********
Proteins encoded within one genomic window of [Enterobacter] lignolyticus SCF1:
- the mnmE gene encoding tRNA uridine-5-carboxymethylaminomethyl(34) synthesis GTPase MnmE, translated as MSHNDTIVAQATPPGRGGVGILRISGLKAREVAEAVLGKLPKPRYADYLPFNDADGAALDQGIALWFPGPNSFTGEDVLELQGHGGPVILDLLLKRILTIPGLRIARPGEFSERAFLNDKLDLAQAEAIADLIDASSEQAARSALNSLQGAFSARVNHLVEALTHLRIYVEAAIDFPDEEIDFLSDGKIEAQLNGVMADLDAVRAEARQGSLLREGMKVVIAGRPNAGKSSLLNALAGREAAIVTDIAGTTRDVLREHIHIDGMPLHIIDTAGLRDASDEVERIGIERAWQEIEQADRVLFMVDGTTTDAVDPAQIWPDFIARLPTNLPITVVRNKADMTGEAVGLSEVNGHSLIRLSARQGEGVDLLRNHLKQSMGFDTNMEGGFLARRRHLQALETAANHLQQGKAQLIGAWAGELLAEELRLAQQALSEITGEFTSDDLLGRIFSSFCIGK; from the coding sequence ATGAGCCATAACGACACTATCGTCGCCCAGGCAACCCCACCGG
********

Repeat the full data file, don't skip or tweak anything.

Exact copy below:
Proteins encoded within one genomic window of [Enterobacter] lignolyticus SCF1:
- the mnmE gene encoding tRNA uridine-5-carboxymethylaminomethyl(34) synthesis GTPase MnmE, translated as MSHNDTIVAQATPPGRGGVGILRISGLKAREVAEAVLGKLPKPRYADYLPFNDADGAALDQGIALWFPGPNSFTGEDVLELQGHGGPVILDLLLKRILTIPGLRIARPGEFSERAFLNDKLDLAQAEAIADLIDASSEQAARSALNSLQGAFSARVNHLVEALTHLRIYVEAAIDFPDEEIDFLSDGKIEAQLNGVMADLDAVRAEARQGSLLREGMKVVIAGRPNAGKSSLLNALAGREAAIVTDIAGTTRDVLREHIHIDGMPLHIIDTAGLRDASDEVERIGIERAWQEIEQADRVLFMVDGTTTDAVDPAQIWPDFIARLPTNLPITVVRNKADMTGEAVGLSEVNGHSLIRLSARQGEGVDLLRNHLKQSMGFDTNMEGGFLARRRHLQALETAANHLQQGKAQLIGAWAGELLAEELRLAQQALSEITGEFTSDDLLGRIFSSFCIGK; from the coding sequence ATGAGCCATAACGACACTATCGTCGCCCAGGCAACCCCACCGG